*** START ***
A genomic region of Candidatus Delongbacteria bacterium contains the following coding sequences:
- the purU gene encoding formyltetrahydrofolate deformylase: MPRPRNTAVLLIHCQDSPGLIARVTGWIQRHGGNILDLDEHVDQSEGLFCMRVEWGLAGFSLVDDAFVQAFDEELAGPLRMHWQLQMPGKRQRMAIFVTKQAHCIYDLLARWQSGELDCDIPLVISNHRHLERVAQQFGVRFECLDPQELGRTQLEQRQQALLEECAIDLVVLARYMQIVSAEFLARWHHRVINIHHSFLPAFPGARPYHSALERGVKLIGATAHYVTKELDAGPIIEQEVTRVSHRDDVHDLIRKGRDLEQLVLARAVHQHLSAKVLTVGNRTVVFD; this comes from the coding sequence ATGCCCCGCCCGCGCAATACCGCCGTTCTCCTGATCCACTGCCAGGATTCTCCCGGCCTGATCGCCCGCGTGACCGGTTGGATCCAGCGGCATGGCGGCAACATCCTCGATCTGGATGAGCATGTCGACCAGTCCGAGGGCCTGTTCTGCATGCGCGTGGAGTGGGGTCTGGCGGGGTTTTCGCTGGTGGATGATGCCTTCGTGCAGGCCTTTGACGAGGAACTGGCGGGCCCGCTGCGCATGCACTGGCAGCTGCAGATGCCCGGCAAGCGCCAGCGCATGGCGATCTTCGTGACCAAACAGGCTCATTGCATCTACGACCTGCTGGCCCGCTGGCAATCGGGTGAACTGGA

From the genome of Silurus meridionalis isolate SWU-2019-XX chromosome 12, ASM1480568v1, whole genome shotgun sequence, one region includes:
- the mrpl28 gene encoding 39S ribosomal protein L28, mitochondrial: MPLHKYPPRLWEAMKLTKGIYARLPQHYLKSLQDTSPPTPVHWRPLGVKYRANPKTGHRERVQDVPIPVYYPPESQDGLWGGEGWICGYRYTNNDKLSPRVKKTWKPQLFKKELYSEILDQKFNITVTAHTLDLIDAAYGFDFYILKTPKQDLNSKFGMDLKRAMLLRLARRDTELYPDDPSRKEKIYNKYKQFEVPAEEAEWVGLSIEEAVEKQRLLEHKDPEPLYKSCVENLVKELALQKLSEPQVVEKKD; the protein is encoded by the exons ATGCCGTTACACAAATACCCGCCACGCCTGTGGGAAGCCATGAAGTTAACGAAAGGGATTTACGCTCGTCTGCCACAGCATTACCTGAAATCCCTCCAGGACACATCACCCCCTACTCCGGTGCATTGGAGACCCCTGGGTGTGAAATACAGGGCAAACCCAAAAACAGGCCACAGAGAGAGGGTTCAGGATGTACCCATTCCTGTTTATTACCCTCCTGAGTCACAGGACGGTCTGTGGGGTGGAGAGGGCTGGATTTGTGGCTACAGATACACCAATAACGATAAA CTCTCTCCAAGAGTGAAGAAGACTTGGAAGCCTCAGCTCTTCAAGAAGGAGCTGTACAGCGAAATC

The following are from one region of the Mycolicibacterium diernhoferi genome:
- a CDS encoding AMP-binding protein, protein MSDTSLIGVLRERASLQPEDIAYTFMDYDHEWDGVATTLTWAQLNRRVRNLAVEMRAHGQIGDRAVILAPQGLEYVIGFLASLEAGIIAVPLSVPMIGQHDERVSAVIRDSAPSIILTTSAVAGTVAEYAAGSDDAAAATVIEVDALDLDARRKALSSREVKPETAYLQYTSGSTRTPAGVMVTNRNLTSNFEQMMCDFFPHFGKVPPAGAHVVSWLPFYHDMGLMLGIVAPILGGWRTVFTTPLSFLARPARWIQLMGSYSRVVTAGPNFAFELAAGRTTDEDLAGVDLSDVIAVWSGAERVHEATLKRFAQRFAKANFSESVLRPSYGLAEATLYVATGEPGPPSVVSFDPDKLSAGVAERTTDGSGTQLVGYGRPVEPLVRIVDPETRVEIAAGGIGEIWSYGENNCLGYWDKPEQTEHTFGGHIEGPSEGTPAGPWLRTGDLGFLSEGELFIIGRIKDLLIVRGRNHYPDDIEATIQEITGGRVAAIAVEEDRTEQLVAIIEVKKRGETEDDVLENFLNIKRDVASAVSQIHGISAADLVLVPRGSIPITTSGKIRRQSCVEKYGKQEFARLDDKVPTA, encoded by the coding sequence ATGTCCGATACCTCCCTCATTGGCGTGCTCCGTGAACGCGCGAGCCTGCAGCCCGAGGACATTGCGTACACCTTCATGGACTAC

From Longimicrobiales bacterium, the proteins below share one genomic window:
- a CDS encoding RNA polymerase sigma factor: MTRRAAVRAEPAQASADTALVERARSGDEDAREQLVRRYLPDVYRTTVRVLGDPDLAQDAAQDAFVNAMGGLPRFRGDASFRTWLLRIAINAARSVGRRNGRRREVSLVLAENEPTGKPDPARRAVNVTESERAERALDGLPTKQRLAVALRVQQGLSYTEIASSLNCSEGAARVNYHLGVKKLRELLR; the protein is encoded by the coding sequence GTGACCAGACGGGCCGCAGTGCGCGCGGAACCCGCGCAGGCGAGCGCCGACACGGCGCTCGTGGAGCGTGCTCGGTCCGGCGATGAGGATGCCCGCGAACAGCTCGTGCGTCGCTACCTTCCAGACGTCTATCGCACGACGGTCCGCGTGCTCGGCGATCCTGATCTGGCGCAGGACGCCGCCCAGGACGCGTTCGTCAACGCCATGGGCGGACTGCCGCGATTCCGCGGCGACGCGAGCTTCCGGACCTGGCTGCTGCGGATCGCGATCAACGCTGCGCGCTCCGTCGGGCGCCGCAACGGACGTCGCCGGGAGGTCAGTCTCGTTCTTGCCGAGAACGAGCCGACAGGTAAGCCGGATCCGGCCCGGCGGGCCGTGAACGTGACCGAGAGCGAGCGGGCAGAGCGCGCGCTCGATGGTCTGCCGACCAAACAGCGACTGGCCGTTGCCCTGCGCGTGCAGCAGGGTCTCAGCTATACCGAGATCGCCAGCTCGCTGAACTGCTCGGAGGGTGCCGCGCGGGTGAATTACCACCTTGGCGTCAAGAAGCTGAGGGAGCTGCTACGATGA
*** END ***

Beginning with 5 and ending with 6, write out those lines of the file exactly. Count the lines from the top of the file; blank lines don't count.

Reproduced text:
The following are from one region of the Mycolicibacterium diernhoferi genome:
- a CDS encoding AMP-binding protein, protein MSDTSLIGVLRERASLQPEDIAYTFMDYDHEWDGVATTLTWAQLNRRVRNLAVEMRAHGQIGDRAVILAPQGLEYVIGFLASLEAGIIAVPLSVPMIGQHDERVSAVIRDSAPSIILTTSAVAGTVAEYAAGSDDAAAATVIEVDALDLDARRKALSSREVKPETAYLQYTSGSTRTPAGVMVTNRNLTSNFEQMMCDFFPHFGKVPPAGAHVVSWLPFYHDMGLMLGIVAPILGGWRTVFTTPLSFLARPARWIQLMGSYSRVVTAGPNFAFELAAGRTTDEDLAGVDLSDVIAVWSGAERVHEATLKRFAQRFAKANFSESVLRPSYGLAEATLYVATGEPGPPSVVSFDPDKLSAGVAERTTDGSGTQLVGYGRPVEPLVRIVDPETRVEIAAGGIGEIWSYGENNCLGYWDKPEQTEHTFGGHIEGPSEGTPAGPWLRTGDLGFLSEGELFIIGRIKDLLIVRGRNHYPDDIEATIQEITGGRVAAIAVEEDRTEQLVAIIEVKKRGETEDDVLENFLNIKRDVASAVSQIHGISAADLVLVPRGSIPITTSGKIRRQSCVEKYGKQEFARLDDKVPTA, encoded by the coding sequence ATGTCCGATACCTCCCTCATTGGCGTGCTCCGTGAACGCGCGAGCCTGCAGCCCGAGGACATTGCGTACACCTTCATGGACTAC